Duodenal reductase activity and spleen iron stores are reduced and erythropoiesis is abnormal in Dcytb knockout mice exposed to hypoxic conditions.J Nutr. 2012 Nov; 142(11):1929-34.JN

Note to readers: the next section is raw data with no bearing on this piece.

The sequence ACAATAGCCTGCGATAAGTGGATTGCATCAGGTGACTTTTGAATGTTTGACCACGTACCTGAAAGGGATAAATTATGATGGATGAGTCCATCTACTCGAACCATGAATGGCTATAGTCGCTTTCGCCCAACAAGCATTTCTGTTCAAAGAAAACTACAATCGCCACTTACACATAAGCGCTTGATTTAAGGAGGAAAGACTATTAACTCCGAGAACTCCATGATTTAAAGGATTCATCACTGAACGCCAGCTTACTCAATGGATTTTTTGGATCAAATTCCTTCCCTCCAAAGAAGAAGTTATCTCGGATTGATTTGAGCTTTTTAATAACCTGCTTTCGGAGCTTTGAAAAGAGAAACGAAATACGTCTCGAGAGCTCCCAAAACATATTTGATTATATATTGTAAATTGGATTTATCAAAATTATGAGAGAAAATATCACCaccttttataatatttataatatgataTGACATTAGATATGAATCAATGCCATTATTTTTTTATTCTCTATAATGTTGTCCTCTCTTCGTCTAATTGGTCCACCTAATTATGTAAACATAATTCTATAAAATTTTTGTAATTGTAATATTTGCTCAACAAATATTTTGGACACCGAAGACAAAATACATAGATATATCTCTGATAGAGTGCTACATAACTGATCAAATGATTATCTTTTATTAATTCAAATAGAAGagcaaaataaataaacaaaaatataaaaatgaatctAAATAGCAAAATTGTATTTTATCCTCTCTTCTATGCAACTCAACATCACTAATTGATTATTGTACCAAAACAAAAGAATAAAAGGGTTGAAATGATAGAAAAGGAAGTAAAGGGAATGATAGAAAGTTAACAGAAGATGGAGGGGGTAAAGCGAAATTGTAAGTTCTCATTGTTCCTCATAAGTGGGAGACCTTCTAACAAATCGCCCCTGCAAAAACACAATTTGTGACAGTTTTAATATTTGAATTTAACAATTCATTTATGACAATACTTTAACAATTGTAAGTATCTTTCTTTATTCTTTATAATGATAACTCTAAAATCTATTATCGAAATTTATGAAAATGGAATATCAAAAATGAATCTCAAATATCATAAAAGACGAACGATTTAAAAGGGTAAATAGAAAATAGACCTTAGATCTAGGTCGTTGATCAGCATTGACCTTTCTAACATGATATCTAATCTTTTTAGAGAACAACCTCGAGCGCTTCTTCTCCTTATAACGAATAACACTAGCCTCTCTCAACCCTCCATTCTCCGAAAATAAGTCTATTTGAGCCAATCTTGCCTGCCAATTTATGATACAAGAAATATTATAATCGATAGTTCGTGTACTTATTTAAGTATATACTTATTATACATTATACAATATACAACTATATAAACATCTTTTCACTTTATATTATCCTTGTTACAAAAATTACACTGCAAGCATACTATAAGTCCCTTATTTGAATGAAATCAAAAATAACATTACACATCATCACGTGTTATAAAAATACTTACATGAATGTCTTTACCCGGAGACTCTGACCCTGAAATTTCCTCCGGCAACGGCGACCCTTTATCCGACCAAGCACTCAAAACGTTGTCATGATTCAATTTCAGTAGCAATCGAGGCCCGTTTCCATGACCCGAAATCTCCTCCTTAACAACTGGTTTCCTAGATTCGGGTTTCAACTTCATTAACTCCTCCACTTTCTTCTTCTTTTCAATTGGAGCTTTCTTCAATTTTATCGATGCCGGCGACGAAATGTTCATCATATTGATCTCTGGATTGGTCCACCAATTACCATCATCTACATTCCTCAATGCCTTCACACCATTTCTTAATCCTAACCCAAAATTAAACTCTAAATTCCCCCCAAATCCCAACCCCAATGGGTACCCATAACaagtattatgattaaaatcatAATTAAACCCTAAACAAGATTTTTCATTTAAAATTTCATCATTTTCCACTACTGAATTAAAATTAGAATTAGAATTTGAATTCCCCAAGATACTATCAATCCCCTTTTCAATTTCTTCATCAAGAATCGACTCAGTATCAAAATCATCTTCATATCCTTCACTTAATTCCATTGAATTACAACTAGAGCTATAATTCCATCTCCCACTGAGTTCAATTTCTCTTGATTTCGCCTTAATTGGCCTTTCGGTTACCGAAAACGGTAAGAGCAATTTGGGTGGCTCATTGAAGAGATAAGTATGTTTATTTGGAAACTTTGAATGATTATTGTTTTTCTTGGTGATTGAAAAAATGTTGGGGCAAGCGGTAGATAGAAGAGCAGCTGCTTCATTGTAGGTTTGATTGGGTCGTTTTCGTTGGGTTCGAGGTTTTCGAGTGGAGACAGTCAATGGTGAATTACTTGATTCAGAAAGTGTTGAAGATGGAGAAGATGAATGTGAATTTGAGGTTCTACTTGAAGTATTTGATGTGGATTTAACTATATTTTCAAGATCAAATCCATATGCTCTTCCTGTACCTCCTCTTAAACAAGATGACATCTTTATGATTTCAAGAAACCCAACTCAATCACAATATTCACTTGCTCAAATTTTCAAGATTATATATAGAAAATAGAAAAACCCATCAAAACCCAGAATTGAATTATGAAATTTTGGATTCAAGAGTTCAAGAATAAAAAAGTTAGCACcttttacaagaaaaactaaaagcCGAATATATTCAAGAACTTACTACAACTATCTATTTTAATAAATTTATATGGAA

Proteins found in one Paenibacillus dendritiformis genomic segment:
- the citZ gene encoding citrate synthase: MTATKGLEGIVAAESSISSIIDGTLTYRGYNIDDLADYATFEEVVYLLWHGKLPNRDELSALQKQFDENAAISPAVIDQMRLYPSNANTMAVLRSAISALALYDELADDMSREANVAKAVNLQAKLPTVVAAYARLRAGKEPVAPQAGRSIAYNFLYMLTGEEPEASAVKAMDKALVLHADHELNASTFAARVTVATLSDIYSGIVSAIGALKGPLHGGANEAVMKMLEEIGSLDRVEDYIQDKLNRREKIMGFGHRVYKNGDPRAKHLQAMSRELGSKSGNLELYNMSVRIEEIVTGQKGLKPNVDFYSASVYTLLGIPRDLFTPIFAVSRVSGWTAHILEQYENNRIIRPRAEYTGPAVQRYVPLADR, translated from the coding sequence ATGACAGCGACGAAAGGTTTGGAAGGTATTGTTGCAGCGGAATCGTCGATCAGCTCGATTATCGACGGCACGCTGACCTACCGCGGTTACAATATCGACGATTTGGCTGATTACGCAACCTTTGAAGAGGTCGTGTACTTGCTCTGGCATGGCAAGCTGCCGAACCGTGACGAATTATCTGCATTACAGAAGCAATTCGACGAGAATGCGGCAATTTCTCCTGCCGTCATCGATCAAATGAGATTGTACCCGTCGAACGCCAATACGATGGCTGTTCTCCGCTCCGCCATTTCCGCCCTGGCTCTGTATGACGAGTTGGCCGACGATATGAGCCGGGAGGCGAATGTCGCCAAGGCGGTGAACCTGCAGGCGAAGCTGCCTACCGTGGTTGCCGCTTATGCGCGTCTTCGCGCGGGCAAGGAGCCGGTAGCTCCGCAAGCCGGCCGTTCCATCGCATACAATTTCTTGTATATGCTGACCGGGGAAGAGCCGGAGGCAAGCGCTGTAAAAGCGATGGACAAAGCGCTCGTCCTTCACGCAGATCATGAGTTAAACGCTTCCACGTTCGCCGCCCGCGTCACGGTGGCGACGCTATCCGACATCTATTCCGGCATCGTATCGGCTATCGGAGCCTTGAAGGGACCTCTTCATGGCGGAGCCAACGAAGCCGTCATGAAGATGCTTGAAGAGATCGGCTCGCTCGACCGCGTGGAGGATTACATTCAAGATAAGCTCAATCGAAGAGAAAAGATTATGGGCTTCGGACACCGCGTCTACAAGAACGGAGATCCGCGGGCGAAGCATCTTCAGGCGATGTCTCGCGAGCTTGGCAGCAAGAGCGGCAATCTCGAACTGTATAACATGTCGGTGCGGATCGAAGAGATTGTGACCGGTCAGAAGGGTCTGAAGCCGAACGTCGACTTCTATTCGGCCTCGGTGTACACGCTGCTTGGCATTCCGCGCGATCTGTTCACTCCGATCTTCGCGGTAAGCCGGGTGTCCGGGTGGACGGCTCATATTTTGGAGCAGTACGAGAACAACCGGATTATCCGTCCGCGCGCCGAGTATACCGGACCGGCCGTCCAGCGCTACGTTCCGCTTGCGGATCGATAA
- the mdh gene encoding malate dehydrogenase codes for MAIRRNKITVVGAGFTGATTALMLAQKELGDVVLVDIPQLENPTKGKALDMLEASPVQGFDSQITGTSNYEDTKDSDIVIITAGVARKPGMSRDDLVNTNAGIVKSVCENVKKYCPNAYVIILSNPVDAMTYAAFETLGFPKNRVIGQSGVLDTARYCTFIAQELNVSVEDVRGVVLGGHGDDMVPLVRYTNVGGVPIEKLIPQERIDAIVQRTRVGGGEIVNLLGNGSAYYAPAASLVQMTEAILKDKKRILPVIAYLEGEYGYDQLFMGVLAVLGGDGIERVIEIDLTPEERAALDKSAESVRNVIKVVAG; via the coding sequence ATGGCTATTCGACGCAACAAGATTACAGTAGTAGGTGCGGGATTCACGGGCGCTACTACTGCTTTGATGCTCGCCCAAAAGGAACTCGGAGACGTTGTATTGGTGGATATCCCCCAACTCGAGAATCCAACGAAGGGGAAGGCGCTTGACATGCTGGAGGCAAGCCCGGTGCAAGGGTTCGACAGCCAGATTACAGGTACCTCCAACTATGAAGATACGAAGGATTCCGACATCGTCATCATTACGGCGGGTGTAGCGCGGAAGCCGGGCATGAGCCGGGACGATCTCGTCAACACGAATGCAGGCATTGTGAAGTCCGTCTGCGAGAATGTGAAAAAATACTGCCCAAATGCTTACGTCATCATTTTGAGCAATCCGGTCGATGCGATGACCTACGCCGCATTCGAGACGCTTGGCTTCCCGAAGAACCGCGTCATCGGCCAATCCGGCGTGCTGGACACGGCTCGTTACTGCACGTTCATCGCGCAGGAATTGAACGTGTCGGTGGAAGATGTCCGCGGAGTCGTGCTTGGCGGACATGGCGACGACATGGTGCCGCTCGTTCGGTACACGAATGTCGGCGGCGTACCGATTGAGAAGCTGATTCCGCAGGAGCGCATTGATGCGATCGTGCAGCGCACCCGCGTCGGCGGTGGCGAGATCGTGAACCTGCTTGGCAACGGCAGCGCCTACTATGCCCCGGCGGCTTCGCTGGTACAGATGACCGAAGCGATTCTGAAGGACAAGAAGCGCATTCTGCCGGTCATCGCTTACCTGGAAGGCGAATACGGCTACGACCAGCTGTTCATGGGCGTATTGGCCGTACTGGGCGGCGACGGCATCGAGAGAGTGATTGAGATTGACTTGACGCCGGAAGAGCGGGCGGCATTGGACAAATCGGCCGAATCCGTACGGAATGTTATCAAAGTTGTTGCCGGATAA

Duodenal cytochrome b (Dcytb, Cybrd1) is a ferric reductase localized in the duodenum that is highly upregulated in circumstances of increased iron absorption. To address the contribution of Dcytb to total duodenal ferric reductase activity as well as its wider role in iron metabolism, we first measured duodenal ferric reductase activity in wild-type (WT) and Dcytb knockout (Dcytb(-/-)) mice under 3 conditions known to induce gut ferric reductase: dietary iron deficiency, hypoxia, and pregnancy. Dcytb(-/-) and WT mice were randomly assigned to control (iron deficiency experiment, 48 mg/kg dietary iron; hypoxia experiment, normal atmospheric pressure; pregnancy experiment, nonpregnant animals) or treatment (iron deficiency experiment, 2-3 mg/kg dietary iron; hypoxia experiment, 53.3 kPa pressure; pregnancy experiment, d 20 of pregnancy) groups and duodenal reductase activity measured. We found no induction of ferric reductase activity in Dcytb(-/-) mice under any of these conditions, indicating there are no other inducible ferric reductases present in the duodenum. To test whether Dcytb was required for iron absorption in conditions with increased erythropoietic demand, we also measured tissue nonheme iron levels and hematological indices in WT and Dcytb(-/-) mice exposed to hypoxia. There was no evidence of gross alterations in iron absorption, hemoglobin, or total liver nonheme iron in Dcytb(-/-) mice exposed to hypoxia compared with WT mice. However, spleen nonheme iron was significantly less (6.7 ± 1.0 vs. 12.7 ± 0.9 nmol · mg tissue(-1); P < 0.01, n = 7-8) in hypoxic Dcytb(-/-) compared with hypoxic WT mice and there was evidence of impaired reticulocyte hemoglobinization with a lower reticulocyte mean corpuscular hemoglobin (276 ± 1 vs. 283 ± 2 g · L(-1); P < 0.05, n = 7-8) in normoxic Dcytb(-/-) compared with normoxic WT mice. We therefore conclude that DCYTB is the primary iron-regulated duodenal ferric reductase in the gut and that Dcytb is necessary for optimal iron metabolism.